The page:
#BeefisBeef: Forum offers platform for debate about lean finely textured beef


Photo: Huiling Wu/Iowa State Daily

Iowa Rep. Steve King, Lt. Gov. Kim Reynolds and Gov. Terry Branstad laugh during “The Truth: Lean Finely Textured Beef,” a forum hosted by the ISU Block and Bridle Club on Tuesday, April 10, at the Farm Bureau Pavilion. They all wore shirts indicating they are supporting Iowa agriculture. 

Randi Reeder

Both sides of the lean finely textured beef debate were heard Tuesday at “The Truth: Lean Finely Textured Beef” forum.

Before the forum began, protesters holding up signs reading “Fair Food Not Fake Food,” “AG GAG,” “Occupy the Food Supply” and “Cronyism Off Campus” came and stood outside of Kildee as the ISU Block and Bridle Club Grilling Team members prepared 400 burgers for the event.

David Murphy, the founder and executive director of Food Democracy Now who is from Clear Lake, opened up an outdoor space for protestors such as George Naylor, a corn and soybean farmer from Churdan, Iowa, and the president of the National Family Farm Coalition, saying that the “1 percent in control of the industry is out of control.”

The event was a fight against the pink slime smear campaign, which was voiced by state leaders of Iowa and beef industry representatives such as Gov. Terry Branstad, Janet Riley of the American Meat Institute and Nancy Degner of the Iowa Beef Industry Council.

Others who spoke were Lt. Gov. Kim Reynolds, Rep. Steve King, R-Iowa, and Jim Dickson, professor of animal science.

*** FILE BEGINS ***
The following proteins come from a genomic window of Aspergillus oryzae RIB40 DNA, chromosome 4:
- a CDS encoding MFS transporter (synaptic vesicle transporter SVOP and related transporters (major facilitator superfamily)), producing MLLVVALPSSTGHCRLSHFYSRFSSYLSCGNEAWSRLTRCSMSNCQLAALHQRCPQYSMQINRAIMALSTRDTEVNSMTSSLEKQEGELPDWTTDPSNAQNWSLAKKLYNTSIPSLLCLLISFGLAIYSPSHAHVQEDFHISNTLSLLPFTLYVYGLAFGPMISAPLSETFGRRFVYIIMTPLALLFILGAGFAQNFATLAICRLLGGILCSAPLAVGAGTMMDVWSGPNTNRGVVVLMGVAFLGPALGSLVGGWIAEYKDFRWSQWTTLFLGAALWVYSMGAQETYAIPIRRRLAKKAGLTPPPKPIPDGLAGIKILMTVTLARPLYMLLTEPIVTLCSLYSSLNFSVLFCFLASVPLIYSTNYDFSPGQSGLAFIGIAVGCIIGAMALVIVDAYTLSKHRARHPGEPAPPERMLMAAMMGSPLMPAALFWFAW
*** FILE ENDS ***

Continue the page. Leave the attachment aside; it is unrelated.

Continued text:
Brady McNeil, senior in animal science and president of the Block and Bridle Club, which sponsored the event along with the department of agriculture, opened the forum.

Branstad, sporting a bright red T-shirt with the slogan “Dude, it’s Beef” over his dress shirt, was the first to speak.

Branstad thanked the university for hosting the forum and Board of Regents members Craig Long and Bruce Rassetter for being there.

Branstad stressed the topics of keeping jobs in Iowa and asked the audience to support the industry, which “needs your help to get the word out” against the smear on a “great product.” Reynolds and King made similar remarks, with King saying that the beef industry makes a “tasty” product that is “award winning.”

As each of the political members concluded, each donned a cardinal red and gold T-shirt that read “I Support Iowa Agriculture” with the Twitter hashtag “#Beefisbeef” on the back. As the forum progressed, 150 of these T-shirts were thrown into the crowd.

The main purpose of the event, which was to inform the public about the scientific process that produces lean finely textured beef, was presented by  Dickson, who said he “has been working with BPI with [lean finely textured beef] for nearly 10 years.”

Degner and Riley stressed the use of social media to get the word out about lean finely textured beef being a healthy product that is “in fact lean beef,” as Dickson said.

Degner told the 300-plus audience members to “be rational, to not preach,” but “have a conversation” when trying to tell the facts about lean finely textured beef.

To prove her point, she showed two photos. One was of cattle in a pasture and one photo was of beef on a dinner plate to help explain how we “have to get the true story out about how we get beef to the table.”

After, the floor opened for audience members to ask questions. Some attendees asked why the lean finely textured beef was not labeled for consumers, what type of ammonia was used in the product and how Iowa and agriculture officials planned to be proactive in the future instead of reactive.